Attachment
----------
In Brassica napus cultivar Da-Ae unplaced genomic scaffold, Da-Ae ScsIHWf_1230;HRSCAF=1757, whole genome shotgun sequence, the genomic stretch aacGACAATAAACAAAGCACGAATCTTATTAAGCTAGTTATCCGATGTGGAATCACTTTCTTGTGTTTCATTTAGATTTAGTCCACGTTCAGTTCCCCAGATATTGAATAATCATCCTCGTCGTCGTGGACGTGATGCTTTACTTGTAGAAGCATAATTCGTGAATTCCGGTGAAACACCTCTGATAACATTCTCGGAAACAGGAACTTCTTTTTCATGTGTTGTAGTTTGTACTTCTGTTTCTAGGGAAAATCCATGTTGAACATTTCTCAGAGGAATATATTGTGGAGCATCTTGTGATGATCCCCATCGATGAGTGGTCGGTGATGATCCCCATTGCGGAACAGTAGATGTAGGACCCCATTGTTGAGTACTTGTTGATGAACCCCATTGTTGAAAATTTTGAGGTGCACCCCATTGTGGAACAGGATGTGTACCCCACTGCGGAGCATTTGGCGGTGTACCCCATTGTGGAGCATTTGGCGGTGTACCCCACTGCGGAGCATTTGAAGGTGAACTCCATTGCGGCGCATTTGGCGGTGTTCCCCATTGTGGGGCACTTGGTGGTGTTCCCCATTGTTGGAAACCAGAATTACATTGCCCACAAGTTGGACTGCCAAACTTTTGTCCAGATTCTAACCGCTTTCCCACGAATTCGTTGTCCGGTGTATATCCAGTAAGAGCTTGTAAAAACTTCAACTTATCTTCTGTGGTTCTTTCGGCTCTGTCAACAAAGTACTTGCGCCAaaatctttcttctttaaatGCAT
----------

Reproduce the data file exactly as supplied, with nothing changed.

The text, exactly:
In Brassica napus cultivar Da-Ae unplaced genomic scaffold, Da-Ae ScsIHWf_1230;HRSCAF=1757, whole genome shotgun sequence, the genomic stretch aacGACAATAAACAAAGCACGAATCTTATTAAGCTAGTTATCCGATGTGGAATCACTTTCTTGTGTTTCATTTAGATTTAGTCCACGTTCAGTTCCCCAGATATTGAATAATCATCCTCGTCGTCGTGGACGTGATGCTTTACTTGTAGAAGCATAATTCGTGAATTCCGGTGAAACACCTCTGATAACATTCTCGGAAACAGGAACTTCTTTTTCATGTGTTGTAGTTTGTACTTCTGTTTCTAGGGAAAATCCATGTTGAACATTTCTCAGAGGAATATATTGTGGAGCATCTTGTGATGATCCCCATCGATGAGTGGTCGGTGATGATCCCCATTGCGGAACAGTAGATGTAGGACCCCATTGTTGAGTACTTGTTGATGAACCCCATTGTTGAAAATTTTGAGGTGCACCCCATTGTGGAACAGGATGTGTACCCCACTGCGGAGCATTTGGCGGTGTACCCCATTGTGGAGCATTTGGCGGTGTACCCCACTGCGGAGCATTTGAAGGTGAACTCCATTGCGGCGCATTTGGCGGTGTTCCCCATTGTGGGGCACTTGGTGGTGTTCCCCATTGTTGGAAACCAGAATTACATTGCCCACAAGTTGGACTGCCAAACTTTTGTCCAGATTCTAACCGCTTTCCCACGAATTCGTTGTCCGGTGTATATCCAGTAAGAGCTTGTAAAAACTTCAACTTATCTTCTGTGGTTCTTTCGGCTCTGTCAACAAAGTACTTGCGCCAaaatctttcttctttaaatGCAT